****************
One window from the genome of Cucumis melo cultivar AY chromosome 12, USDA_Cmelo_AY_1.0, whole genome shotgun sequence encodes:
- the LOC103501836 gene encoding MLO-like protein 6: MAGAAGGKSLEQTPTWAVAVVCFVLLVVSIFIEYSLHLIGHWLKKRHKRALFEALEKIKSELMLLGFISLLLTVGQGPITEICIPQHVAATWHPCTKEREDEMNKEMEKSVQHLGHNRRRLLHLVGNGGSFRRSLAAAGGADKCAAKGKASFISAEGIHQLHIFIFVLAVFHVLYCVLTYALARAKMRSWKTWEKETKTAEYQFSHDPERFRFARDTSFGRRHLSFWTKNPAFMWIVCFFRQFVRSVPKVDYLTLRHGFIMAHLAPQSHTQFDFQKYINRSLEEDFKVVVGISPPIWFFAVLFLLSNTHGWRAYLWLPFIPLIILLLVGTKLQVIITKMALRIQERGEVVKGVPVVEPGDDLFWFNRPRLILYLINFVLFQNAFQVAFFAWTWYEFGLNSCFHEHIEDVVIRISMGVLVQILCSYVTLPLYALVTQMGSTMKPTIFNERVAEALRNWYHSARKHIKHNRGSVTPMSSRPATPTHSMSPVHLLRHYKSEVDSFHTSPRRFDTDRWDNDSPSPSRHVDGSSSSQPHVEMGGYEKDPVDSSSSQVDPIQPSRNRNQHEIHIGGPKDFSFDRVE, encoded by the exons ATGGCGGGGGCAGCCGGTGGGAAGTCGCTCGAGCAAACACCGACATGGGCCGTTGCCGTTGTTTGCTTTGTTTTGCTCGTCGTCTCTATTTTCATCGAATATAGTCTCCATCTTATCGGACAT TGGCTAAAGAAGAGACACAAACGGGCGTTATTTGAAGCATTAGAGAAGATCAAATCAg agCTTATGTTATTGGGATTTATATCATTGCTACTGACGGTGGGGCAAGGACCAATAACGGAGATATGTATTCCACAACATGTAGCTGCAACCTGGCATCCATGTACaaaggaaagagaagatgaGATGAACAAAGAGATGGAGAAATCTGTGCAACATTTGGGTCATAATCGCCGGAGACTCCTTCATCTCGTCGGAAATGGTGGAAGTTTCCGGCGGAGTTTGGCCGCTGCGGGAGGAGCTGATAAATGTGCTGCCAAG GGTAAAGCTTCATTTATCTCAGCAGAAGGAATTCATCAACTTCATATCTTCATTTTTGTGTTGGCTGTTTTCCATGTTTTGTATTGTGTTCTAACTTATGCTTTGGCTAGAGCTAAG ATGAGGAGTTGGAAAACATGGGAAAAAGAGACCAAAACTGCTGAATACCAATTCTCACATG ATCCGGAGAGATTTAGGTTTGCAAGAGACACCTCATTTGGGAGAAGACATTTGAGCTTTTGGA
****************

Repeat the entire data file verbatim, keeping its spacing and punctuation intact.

One window from the genome of Cucumis melo cultivar AY chromosome 12, USDA_Cmelo_AY_1.0, whole genome shotgun sequence encodes:
- the LOC103501836 gene encoding MLO-like protein 6: MAGAAGGKSLEQTPTWAVAVVCFVLLVVSIFIEYSLHLIGHWLKKRHKRALFEALEKIKSELMLLGFISLLLTVGQGPITEICIPQHVAATWHPCTKEREDEMNKEMEKSVQHLGHNRRRLLHLVGNGGSFRRSLAAAGGADKCAAKGKASFISAEGIHQLHIFIFVLAVFHVLYCVLTYALARAKMRSWKTWEKETKTAEYQFSHDPERFRFARDTSFGRRHLSFWTKNPAFMWIVCFFRQFVRSVPKVDYLTLRHGFIMAHLAPQSHTQFDFQKYINRSLEEDFKVVVGISPPIWFFAVLFLLSNTHGWRAYLWLPFIPLIILLLVGTKLQVIITKMALRIQERGEVVKGVPVVEPGDDLFWFNRPRLILYLINFVLFQNAFQVAFFAWTWYEFGLNSCFHEHIEDVVIRISMGVLVQILCSYVTLPLYALVTQMGSTMKPTIFNERVAEALRNWYHSARKHIKHNRGSVTPMSSRPATPTHSMSPVHLLRHYKSEVDSFHTSPRRFDTDRWDNDSPSPSRHVDGSSSSQPHVEMGGYEKDPVDSSSSQVDPIQPSRNRNQHEIHIGGPKDFSFDRVE, encoded by the exons ATGGCGGGGGCAGCCGGTGGGAAGTCGCTCGAGCAAACACCGACATGGGCCGTTGCCGTTGTTTGCTTTGTTTTGCTCGTCGTCTCTATTTTCATCGAATATAGTCTCCATCTTATCGGACAT TGGCTAAAGAAGAGACACAAACGGGCGTTATTTGAAGCATTAGAGAAGATCAAATCAg agCTTATGTTATTGGGATTTATATCATTGCTACTGACGGTGGGGCAAGGACCAATAACGGAGATATGTATTCCACAACATGTAGCTGCAACCTGGCATCCATGTACaaaggaaagagaagatgaGATGAACAAAGAGATGGAGAAATCTGTGCAACATTTGGGTCATAATCGCCGGAGACTCCTTCATCTCGTCGGAAATGGTGGAAGTTTCCGGCGGAGTTTGGCCGCTGCGGGAGGAGCTGATAAATGTGCTGCCAAG GGTAAAGCTTCATTTATCTCAGCAGAAGGAATTCATCAACTTCATATCTTCATTTTTGTGTTGGCTGTTTTCCATGTTTTGTATTGTGTTCTAACTTATGCTTTGGCTAGAGCTAAG ATGAGGAGTTGGAAAACATGGGAAAAAGAGACCAAAACTGCTGAATACCAATTCTCACATG ATCCGGAGAGATTTAGGTTTGCAAGAGACACCTCATTTGGGAGAAGACATTTGAGCTTTTGGA